A Striking Surprise for Arsenal

Theo Walcott is close to committing to Arsenal, according to his manager, after showcasing his attac

Since the move to the Emirates Stadium in 2006, Arsenal fans have been waiting for their beloved Gunners to mount a serious title challenge – they’ve come close a couple of times but fell short usually around April.

Every Gooner has an opinion as to why this is the case but a common theme is a lack of recruitment in key areas. Arsenal has bought some fantastic players recently but many feel they lack depth in midfield and are missing a world-class striker.

Great strikers are a rarity anyway so perhaps it was unsurprising that Arsene Wenger failed to bring one in, however the Gunners manager maintains that internal solutions are sometimes just as good as external ones.

Under pressure to mount a serious challenge the Arsenal manager took the risk of allowing Theo Walcott to develop into a lone striker, preferring him in the majority of Arsenal games this season over stalwart Olivier Giroud.

Little was expected of the young Englishman, at least first, but he has flourished in that role and been a main provider of goals for the Gunners this season, both in scoring and assisting. Luck has nothing to do with it either as the former Southampton trainee has worked hard to improve his off the ball work and his hold-up play – an area many felt he would struggle.

Internationally, Theo is preferred on the right but he has expressed his desire to replicate his club progress with country and possibly replace Wayne Rooney as a choice striker. Sooner rather than later Rooney will need replacing and Walcott believes he can be the one to do so with the England Captain dropping into midfield.

Alan Shearer recently wrote in his Coral blog that every player has his day and when it’s over, it’s over and you need to replace them – it’s the case for Wayne Rooney as much as it is for John Terry or any other player in their 30s. Persisting with a player when they are past their best isn’t the killer, he implied, but not replacing them is and Arsenal fans know this better than anyone.

Undefeated in 49 games, the Invincibles were a team had reached their peak and when you are at the Zenith of your strength there is only one way to go. Not replacing Henry, Vieira, Pires, Gilberto, Bergkamp (until Özil came but even then he still has a lot to prove), Campbell and Lehmann held Arsenal back for quite a few years. Keeping the faith with average talent like Denilson, Bendtner, Gervinho, Djourou and Almunia held them back even longer.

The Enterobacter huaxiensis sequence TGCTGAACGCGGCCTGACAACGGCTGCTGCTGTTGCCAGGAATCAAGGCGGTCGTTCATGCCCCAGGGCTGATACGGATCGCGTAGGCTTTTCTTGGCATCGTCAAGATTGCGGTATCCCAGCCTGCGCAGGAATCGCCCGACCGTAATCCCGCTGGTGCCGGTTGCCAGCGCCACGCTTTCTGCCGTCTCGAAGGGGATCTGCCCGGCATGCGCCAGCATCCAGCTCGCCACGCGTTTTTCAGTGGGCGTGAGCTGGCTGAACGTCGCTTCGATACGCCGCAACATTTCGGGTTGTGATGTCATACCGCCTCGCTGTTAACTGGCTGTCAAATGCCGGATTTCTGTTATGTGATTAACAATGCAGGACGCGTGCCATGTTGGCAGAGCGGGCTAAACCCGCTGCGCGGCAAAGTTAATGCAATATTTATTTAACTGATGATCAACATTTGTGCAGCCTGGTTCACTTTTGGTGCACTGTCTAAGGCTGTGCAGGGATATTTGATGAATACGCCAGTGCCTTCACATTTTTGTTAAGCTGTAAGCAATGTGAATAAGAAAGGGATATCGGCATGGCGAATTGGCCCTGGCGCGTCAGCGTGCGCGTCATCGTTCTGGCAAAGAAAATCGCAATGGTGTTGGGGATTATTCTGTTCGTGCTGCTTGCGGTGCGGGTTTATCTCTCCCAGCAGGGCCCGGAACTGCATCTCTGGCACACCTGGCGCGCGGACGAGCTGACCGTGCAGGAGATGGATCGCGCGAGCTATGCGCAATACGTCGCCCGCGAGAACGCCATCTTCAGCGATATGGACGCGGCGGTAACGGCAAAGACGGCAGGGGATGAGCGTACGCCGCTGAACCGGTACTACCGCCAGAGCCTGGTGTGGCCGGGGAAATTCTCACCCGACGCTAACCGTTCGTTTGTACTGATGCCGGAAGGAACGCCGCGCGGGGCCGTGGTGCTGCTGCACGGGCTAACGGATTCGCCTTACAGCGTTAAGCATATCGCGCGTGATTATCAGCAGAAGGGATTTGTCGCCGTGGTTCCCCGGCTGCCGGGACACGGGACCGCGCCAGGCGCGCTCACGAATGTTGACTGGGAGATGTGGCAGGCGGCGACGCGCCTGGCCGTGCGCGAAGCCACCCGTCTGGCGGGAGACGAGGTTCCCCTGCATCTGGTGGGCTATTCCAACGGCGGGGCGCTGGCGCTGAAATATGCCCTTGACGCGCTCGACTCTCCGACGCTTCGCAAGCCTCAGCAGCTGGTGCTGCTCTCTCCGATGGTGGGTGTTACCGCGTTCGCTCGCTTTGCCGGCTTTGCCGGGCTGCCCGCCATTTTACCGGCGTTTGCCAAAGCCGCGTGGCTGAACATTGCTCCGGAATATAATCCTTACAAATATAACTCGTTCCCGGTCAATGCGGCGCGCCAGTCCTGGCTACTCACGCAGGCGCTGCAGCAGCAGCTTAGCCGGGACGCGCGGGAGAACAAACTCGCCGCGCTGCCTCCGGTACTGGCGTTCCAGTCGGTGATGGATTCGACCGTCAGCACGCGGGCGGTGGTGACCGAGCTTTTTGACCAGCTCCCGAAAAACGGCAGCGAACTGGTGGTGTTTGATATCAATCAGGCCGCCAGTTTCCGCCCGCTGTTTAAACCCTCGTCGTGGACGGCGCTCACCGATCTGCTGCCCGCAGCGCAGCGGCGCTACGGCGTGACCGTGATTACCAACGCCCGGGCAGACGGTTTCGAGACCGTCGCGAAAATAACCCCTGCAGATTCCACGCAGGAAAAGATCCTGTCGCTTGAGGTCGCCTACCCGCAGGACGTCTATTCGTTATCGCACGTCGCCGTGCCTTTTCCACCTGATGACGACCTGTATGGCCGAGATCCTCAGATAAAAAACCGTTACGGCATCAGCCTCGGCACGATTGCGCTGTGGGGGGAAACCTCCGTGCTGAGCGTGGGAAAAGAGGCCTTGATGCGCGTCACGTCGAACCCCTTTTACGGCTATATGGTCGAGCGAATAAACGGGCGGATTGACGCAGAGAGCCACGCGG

I think I missed again!

Alan Hansen once famously said “You can’t win anything with kids” and whilst he was wrong about the exceptional Class of ’92 at Manchester United he’s been right for every other club that has tried project youth, including Arsenal.

Something changed at Arsenal in recent years thought and Wenger supplemented his best young British players with top quality imports and world-class bargains like Cazorla, Özil and Sanchez and even Petr Cech who is a much belated but nonetheless welcome replacement for Jens Lehmann

Sanchez has been a revelation for Arsenal and his partnership so far this season with Walcott has been immense – they’ve built a real understanding and seem to complement each other well. But it is nothing compared to the Walcott/Özil partnership which in 1495 minutes of football has created 51 goals at an average rate of 1 per 29.3 minutes. It’s an incredible statistic.

Created 51 Goals
Created 51 Goals

Theo Walcott isn’t Thierry Henry, neither was Van Persie, but it’s not always the talent that needs replacing. Cech is not Lehmann, Alexis is not Pires, Mesut is not Dennis but they don’t have to be direct replacements but they do that to replace their effect on the team, although that can be spread amongst many players, so in some senses this Arsenal team is making progress in replacing the legends that went before.

Holding midfield is still the unanswered question for Arsenal but who is to say there isn’t an internal solution for that one too? That might be pushing it a bit far and much will rest on the January transfer window and following Shearer’s advice of replacing those who need replacing, which for Arsenal is ultimately Arteta and Flamini. For now we can enjoy the growing stature of Theo Walcott and the improving results of the team and hope we do the right thing in the next window.


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One comment

  1. I’m still wary of Walcott through the middle, but then I realized most of this derived from my notions of how Walcott has played compared to how Giroud does. With Giroud, we’ve had more of a traditional focal-point/target-man off of whom others (like Walcott) could run. Walcott doesn’t really offer that, but instead of trying to force that issue, Walcott is offering a more-fluid role that allows him to interchange with Alexis, Ozil, and Ramsey, creating more uncertainty for defenders. There’s a chemistry there that has to develop, but we’re starting to see early (and very promising) returns.

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